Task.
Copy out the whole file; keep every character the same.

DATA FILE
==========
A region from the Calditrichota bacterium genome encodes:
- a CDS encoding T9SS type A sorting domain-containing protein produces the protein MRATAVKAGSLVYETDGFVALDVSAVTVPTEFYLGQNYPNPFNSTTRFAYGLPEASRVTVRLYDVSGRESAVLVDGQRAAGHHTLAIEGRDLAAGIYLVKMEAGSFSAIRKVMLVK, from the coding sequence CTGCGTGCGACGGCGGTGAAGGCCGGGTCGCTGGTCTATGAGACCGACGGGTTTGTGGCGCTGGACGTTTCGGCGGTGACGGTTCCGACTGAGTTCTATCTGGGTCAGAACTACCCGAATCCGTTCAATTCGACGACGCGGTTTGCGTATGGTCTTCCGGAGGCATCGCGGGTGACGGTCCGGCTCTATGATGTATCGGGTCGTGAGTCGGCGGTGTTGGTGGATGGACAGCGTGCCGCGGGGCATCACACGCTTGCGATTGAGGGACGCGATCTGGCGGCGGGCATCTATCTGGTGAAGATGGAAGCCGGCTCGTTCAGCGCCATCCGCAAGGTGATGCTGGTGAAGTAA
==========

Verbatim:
A region from the Calditrichota bacterium genome encodes:
- a CDS encoding T9SS type A sorting domain-containing protein produces the protein MRATAVKAGSLVYETDGFVALDVSAVTVPTEFYLGQNYPNPFNSTTRFAYGLPEASRVTVRLYDVSGRESAVLVDGQRAAGHHTLAIEGRDLAAGIYLVKMEAGSFSAIRKVMLVK, from the coding sequence CTGCGTGCGACGGCGGTGAAGGCCGGGTCGCTGGTCTATGAGACCGACGGGTTTGTGGCGCTGGACGTTTCGGCGGTGACGGTTCCGACTGAGTTCTATCTGGGTCAGAACTACCCGAATCCGTTCAATTCGACGACGCGGTTTGCGTATGGTCTTCCGGAGGCATCGCGGGTGACGGTCCGGCTCTATGATGTATCGGGTCGTGAGTCGGCGGTGTTGGTGGATGGACAGCGTGCCGCGGGGCATCACACGCTTGCGATTGAGGGACGCGATCTGGCGGCGGGCATCTATCTGGTGAAGATGGAAGCCGGCTCGTTCAGCGCCATCCGCAAGGTGATGCTGGTGAAGTAA